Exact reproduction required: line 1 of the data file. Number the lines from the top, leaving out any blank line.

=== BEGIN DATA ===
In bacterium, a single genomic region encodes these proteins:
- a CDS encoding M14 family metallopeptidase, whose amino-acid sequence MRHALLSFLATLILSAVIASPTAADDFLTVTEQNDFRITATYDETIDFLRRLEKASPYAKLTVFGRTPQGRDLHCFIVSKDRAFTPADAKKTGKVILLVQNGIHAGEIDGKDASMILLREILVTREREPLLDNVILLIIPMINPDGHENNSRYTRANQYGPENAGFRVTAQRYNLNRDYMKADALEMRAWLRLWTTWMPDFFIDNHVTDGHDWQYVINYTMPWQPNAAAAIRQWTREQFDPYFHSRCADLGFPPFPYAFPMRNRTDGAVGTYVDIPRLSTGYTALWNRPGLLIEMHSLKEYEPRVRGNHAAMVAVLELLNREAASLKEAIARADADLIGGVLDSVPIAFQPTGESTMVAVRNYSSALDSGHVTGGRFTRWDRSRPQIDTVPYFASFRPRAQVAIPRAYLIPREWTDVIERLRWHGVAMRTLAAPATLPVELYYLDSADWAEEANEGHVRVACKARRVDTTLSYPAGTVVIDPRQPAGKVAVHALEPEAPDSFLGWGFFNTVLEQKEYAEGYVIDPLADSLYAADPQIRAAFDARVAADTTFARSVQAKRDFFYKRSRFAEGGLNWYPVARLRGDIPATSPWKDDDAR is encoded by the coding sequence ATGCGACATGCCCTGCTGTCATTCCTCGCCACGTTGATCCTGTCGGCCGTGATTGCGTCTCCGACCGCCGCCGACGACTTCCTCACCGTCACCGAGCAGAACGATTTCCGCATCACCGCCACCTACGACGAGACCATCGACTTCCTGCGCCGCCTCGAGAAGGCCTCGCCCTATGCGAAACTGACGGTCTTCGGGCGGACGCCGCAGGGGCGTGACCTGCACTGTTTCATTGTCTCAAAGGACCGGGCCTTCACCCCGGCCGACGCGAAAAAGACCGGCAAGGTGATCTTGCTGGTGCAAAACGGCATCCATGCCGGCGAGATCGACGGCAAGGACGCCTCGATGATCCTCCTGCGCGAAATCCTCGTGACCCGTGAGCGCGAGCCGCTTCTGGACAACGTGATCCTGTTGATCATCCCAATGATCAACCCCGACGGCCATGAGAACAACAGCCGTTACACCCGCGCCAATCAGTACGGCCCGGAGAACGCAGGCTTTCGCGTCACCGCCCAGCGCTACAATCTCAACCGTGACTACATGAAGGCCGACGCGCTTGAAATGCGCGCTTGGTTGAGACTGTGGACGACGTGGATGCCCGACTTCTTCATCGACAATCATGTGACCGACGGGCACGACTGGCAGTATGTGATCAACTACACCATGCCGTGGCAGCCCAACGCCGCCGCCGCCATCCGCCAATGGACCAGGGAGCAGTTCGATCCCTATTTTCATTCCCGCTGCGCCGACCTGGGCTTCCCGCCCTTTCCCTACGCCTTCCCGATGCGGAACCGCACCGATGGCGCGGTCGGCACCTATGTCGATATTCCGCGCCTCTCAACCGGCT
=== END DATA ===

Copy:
In bacterium, a single genomic region encodes these proteins: